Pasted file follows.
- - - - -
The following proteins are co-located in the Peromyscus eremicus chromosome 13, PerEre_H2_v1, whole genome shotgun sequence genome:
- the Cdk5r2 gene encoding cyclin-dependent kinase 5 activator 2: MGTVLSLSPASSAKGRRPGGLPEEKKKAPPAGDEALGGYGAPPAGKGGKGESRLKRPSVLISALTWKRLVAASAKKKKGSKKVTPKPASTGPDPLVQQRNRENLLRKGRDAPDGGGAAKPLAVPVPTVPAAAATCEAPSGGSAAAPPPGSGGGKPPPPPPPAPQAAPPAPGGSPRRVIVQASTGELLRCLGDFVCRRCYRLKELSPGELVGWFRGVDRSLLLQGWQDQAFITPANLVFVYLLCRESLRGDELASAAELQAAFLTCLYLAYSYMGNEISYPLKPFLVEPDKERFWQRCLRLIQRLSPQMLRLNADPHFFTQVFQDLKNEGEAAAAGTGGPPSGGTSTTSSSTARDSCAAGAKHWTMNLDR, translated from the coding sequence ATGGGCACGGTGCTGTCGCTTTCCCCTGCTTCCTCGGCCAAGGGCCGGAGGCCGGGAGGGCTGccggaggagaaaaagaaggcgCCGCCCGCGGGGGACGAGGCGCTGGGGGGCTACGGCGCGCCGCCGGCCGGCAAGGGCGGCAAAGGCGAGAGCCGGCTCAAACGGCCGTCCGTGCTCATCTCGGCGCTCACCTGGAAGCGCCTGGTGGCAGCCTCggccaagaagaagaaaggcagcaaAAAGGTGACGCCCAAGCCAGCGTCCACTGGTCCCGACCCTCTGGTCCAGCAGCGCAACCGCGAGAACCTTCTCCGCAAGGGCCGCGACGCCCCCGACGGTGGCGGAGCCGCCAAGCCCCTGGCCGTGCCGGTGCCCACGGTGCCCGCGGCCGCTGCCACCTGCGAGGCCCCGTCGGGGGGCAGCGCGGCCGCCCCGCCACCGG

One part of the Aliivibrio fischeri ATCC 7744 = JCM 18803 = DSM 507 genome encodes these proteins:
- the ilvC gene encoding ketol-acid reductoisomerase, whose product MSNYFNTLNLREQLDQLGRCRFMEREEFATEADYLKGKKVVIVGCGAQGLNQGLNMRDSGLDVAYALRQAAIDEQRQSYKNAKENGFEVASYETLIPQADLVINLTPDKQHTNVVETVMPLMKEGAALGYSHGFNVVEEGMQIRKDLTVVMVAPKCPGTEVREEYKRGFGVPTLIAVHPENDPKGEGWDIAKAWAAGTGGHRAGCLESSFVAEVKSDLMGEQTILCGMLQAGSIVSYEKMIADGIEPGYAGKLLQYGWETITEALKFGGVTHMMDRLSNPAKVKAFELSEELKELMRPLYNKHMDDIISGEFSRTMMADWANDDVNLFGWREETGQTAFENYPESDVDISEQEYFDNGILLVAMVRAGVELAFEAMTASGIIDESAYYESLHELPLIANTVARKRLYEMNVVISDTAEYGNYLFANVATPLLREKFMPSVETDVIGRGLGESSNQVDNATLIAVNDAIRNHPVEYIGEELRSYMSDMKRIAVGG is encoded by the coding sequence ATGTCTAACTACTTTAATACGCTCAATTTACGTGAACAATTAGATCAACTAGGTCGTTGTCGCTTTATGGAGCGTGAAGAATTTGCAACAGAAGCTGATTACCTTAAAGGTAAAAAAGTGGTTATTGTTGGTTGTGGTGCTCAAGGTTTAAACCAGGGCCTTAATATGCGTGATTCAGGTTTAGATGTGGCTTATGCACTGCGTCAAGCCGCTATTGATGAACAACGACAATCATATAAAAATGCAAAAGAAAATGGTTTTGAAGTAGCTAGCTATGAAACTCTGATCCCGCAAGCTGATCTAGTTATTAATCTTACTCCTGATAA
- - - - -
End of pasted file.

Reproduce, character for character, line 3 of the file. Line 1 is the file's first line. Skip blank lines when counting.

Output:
One part of the Aliivibrio fischeri ATCC 7744 = JCM 18803 = DSM 507 genome encodes these proteins: